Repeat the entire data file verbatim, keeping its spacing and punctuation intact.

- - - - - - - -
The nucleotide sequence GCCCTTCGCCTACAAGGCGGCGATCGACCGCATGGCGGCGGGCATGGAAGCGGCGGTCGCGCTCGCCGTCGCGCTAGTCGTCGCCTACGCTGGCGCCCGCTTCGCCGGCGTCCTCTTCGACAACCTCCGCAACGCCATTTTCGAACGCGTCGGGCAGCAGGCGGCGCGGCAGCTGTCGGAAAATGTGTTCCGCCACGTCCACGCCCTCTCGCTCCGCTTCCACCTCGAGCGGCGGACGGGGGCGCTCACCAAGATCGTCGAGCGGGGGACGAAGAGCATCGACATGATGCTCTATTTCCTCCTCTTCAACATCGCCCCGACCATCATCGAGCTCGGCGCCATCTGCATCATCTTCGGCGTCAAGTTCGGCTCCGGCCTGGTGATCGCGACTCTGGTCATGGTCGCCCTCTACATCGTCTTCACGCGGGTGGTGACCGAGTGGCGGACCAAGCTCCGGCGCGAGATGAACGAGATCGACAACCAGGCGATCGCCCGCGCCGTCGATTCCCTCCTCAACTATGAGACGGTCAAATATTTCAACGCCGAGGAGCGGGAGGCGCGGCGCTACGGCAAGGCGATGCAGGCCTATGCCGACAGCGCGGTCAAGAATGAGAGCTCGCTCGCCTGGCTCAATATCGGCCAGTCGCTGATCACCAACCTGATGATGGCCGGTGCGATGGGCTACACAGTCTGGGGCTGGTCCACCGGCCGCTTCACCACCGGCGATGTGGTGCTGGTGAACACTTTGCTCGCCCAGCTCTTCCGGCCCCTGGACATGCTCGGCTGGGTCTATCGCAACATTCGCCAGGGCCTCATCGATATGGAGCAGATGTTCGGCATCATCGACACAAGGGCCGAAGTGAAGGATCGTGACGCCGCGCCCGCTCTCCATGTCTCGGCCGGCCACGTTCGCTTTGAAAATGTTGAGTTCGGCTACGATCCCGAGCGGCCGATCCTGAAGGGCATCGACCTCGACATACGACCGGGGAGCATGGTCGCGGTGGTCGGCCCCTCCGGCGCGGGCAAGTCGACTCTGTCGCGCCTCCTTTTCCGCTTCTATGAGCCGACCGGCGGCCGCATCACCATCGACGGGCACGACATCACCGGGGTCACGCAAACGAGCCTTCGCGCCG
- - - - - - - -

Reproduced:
The nucleotide sequence GCCCTTCGCCTACAAGGCGGCGATCGACCGCATGGCGGCGGGCATGGAAGCGGCGGTCGCGCTCGCCGTCGCGCTAGTCGTCGCCTACGCTGGCGCCCGCTTCGCCGGCGTCCTCTTCGACAACCTCCGCAACGCCATTTTCGAACGCGTCGGGCAGCAGGCGGCGCGGCAGCTGTCGGAAAATGTGTTCCGCCACGTCCACGCCCTCTCGCTCCGCTTCCACCTCGAGCGGCGGACGGGGGCGCTCACCAAGATCGTCGAGCGGGGGACGAAGAGCATCGACATGATGCTCTATTTCCTCCTCTTCAACATCGCCCCGACCATCATCGAGCTCGGCGCCATCTGCATCATCTTCGGCGTCAAGTTCGGCTCCGGCCTGGTGATCGCGACTCTGGTCATGGTCGCCCTCTACATCGTCTTCACGCGGGTGGTGACCGAGTGGCGGACCAAGCTCCGGCGCGAGATGAACGAGATCGACAACCAGGCGATCGCCCGCGCCGTCGATTCCCTCCTCAACTATGAGACGGTCAAATATTTCAACGCCGAGGAGCGGGAGGCGCGGCGCTACGGCAAGGCGATGCAGGCCTATGCCGACAGCGCGGTCAAGAATGAGAGCTCGCTCGCCTGGCTCAATATCGGCCAGTCGCTGATCACCAACCTGATGATGGCCGGTGCGATGGGCTACACAGTCTGGGGCTGGTCCACCGGCCGCTTCACCACCGGCGATGTGGTGCTGGTGAACACTTTGCTCGCCCAGCTCTTCCGGCCCCTGGACATGCTCGGCTGGGTCTATCGCAACATTCGCCAGGGCCTCATCGATATGGAGCAGATGTTCGGCATCATCGACACAAGGGCCGAAGTGAAGGATCGTGACGCCGCGCCCGCTCTCCATGTCTCGGCCGGCCACGTTCGCTTTGAAAATGTTGAGTTCGGCTACGATCCCGAGCGGCCGATCCTGAAGGGCATCGACCTCGACATACGACCGGGGAGCATGGTCGCGGTGGTCGGCCCCTCCGGCGCGGGCAAGTCGACTCTGTCGCGCCTCCTTTTCCGCTTCTATGAGCCGACCGGCGGCCGCATCACCATCGACGGGCACGACATCACCGGGGTCACGCAAACGAGCCTTCGCGCCG